Of the many messages emerging from the recent elections, one theme stands out: unrest stemming from economic insecurity.
Across the country, our citizens are feeling extremely uneasy about their current and future economic prospects. This is true across geographic regions and demographic background, but it is felt strongest within communities in the lowest socio-economic strata.
Addressing economic mobility is going to be one of the greatest challenges facing our state and nation. To address this issue directly, the John M. Belk Endowment recently commissioned a report from Durham-based non-profit MDC.
According to the report, North Carolina has one of the country’s lowest economic mobility rates. Specifically, if you are born into the lowest income level in our state, it is very unlikely you will be able to earn your way into the middle class.
If you live in Charlotte, for example, and have a household income of less than $20,000 (which puts you in the lowest economic quintile in the state), there is a 4 percent chance your children will be able to ascend to the highest quintile of $93,419 or more. You have about a 25 percent chance of getting to the middle quintile of $36,000 to $58,000. By contrast, there is a 40 percent chance of staying in your same quintile.
In short, for the majority of our state, your financial status when you are born often dictates where you will stay. Even more troubling: 60 percent of our citizens are barely making ends meet, according to minimum household income standards. No wonder there is discontent.
To get out of this mess, we need to connect more people to stable employment with livable wages. This requires education-to-career pathways that are rigorous, coherent, and well aligned to the shifting landscape of our future economy.
To establish this system in our state, the MDC report recommends three steps for communities: 1) creation and adoption of a guiding framework and common vision of inclusive economic productivity and advancement; 2) design and implementation of a data-driven approach that realizes this vision through action that engages educators, employers, and the workforce and stresses rigorous evaluation; and 3) a commitment of resources necessary to achieve this vision.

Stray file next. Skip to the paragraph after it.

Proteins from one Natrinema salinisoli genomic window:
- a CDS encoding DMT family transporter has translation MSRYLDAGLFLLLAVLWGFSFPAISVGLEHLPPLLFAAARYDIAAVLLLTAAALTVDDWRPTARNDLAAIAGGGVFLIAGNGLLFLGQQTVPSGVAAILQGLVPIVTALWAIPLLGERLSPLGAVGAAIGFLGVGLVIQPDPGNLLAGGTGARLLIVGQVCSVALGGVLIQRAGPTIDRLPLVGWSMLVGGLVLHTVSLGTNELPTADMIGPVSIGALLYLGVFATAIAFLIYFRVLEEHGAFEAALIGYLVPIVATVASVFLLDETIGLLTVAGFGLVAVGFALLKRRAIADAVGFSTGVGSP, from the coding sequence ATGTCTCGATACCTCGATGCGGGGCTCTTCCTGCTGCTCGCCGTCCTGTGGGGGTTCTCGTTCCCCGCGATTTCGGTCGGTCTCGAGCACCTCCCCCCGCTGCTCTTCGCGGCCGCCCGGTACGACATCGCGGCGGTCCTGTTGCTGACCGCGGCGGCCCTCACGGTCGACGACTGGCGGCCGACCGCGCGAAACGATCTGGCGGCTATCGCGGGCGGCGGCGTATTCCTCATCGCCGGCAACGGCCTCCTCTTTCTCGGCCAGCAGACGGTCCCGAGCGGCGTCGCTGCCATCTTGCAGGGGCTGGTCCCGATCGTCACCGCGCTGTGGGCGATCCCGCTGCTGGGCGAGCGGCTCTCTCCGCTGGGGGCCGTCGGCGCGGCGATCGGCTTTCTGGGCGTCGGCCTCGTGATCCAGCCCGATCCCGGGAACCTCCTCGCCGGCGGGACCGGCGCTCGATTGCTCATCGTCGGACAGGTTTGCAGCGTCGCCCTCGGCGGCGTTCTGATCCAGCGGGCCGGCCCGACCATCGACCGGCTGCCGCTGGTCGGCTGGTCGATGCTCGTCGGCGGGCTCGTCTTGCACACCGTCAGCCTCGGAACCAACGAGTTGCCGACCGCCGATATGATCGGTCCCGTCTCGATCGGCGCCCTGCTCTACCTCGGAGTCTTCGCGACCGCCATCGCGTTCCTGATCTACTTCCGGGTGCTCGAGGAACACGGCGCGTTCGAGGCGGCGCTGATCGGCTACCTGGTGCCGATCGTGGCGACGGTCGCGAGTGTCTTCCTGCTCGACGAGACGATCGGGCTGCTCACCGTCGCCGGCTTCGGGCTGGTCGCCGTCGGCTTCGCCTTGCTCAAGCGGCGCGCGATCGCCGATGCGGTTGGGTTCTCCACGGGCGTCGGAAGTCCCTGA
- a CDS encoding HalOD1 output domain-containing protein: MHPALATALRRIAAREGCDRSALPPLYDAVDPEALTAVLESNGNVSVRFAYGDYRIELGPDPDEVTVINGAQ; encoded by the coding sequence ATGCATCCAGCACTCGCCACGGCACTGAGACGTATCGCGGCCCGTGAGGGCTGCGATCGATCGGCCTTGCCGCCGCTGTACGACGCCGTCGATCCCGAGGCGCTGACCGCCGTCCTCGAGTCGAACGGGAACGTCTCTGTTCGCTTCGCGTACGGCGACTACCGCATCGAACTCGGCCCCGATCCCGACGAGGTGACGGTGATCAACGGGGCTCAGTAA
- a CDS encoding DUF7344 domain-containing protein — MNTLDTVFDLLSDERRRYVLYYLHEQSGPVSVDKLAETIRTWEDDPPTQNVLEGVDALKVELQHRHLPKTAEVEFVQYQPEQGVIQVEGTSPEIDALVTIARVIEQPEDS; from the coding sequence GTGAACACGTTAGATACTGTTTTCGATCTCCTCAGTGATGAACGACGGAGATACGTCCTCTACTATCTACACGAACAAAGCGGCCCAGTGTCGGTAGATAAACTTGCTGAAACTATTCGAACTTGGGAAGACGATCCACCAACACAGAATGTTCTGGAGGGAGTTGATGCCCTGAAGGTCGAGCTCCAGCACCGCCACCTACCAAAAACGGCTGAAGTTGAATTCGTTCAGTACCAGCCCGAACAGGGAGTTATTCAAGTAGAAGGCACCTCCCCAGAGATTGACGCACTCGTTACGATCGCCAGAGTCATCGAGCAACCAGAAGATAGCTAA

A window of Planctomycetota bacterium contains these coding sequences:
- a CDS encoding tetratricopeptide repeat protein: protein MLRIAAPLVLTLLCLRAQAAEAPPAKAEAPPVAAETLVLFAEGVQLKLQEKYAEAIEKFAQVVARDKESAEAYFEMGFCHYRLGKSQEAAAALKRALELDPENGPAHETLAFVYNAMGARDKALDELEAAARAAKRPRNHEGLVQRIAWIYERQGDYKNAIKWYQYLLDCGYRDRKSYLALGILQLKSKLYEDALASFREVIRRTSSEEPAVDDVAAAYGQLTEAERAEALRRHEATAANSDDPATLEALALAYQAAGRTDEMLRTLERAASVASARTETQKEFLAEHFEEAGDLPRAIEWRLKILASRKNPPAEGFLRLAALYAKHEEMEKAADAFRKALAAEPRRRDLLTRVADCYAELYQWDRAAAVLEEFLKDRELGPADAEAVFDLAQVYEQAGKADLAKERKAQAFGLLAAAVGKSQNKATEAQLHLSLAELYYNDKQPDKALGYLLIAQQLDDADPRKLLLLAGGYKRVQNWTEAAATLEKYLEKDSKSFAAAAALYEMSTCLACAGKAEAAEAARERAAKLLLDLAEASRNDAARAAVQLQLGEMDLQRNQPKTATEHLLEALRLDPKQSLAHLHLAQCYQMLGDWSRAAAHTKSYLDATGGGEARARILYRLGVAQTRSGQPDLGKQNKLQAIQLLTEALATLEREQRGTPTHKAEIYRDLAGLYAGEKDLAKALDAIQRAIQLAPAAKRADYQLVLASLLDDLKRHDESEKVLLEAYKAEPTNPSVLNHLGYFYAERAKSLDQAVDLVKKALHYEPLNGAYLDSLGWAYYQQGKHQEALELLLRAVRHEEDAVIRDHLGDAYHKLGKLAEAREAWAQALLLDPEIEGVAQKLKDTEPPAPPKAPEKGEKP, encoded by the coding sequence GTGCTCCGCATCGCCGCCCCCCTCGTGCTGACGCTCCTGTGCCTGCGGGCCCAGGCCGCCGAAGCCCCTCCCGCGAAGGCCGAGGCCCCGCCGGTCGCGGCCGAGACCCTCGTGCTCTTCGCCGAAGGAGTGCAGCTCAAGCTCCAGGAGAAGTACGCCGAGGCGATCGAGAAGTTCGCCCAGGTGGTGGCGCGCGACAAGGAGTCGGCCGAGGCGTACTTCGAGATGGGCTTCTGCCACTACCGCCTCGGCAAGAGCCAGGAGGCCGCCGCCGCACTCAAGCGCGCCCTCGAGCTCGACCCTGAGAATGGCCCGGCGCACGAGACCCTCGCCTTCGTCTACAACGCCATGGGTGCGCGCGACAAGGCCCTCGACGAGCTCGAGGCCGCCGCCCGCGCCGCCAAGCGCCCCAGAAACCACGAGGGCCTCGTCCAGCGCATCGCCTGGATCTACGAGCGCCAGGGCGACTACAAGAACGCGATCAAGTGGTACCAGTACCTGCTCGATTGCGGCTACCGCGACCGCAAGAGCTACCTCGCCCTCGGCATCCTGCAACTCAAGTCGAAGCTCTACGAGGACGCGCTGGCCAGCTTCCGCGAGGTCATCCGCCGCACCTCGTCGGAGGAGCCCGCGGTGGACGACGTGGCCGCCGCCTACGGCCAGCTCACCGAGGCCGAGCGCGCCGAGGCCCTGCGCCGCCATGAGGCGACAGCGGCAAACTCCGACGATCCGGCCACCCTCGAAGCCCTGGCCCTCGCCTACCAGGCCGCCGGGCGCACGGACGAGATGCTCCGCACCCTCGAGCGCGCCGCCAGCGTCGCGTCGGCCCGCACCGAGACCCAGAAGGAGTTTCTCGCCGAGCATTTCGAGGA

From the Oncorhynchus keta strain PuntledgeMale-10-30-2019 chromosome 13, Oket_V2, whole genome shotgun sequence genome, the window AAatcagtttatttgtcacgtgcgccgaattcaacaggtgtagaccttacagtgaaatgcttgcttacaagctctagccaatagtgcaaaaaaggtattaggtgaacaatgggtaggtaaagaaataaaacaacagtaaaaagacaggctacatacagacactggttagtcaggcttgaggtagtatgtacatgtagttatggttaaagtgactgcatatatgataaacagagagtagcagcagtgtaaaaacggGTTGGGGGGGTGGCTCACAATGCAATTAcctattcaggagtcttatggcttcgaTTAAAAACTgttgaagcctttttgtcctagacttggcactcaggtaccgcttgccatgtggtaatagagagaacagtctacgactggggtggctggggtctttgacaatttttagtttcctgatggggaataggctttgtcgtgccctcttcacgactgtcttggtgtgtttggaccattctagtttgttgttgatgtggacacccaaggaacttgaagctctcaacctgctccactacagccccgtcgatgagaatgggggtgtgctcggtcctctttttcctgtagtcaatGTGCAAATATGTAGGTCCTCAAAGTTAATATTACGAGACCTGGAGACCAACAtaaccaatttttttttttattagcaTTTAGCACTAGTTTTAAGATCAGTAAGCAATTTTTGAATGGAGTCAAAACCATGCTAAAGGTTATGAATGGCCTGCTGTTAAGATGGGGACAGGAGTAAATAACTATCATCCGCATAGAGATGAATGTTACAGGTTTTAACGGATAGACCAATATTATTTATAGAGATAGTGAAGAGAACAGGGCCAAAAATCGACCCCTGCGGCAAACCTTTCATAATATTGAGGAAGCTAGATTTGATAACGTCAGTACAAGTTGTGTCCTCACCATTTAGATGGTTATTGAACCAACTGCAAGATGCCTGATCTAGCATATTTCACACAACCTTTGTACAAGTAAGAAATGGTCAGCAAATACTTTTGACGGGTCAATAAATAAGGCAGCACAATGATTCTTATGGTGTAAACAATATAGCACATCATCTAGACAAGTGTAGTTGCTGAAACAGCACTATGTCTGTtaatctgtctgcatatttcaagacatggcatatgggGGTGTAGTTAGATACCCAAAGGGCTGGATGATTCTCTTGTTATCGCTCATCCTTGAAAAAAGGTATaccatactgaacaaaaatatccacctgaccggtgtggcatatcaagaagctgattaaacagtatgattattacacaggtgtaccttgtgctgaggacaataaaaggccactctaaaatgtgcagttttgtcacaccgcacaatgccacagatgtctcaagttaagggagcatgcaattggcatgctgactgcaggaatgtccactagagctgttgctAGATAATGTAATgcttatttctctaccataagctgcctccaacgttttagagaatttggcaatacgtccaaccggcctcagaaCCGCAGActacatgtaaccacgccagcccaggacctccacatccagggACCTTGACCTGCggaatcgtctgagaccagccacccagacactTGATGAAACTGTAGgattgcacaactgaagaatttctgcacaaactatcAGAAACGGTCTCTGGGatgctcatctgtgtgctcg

While easy to describe, this approach is much harder to execute. Globalization, automation and the subsequent demand for a higher skilled workforce mean our emerging workforce needs more training for fewer jobs. At one point, North Carolina had the most manufacturing jobs in the country. Now, communities can no longer rely on stand-by strategies to recruit new factories or companies to their town – especially if you are in a smaller city or rural area.
Part of this puzzle is addressed by helping communities foster more entrepreneurial activity and small business growth across all socio-economic and demographic strata. Done well, this can produce more opportunities for income generation and job creation.
Another strategy is to create stronger inroads into existing employers and ensuring the workforce (emerging, transitioning and displaced) is prepared to succeed in these jobs. This requires that our K-12 schools, community colleges, and universities work in lock-step with employers to create a seamless pipeline, so that our communities are considered by employers as talent developers.
Christopher Gergen is a Duke University fellow in Innovation and Entrepreneurship. Stephen Martin is deputy chief of staff at the nonprofitCenter for Creative Leadership. They can be reached at firstname.lastname@example.org.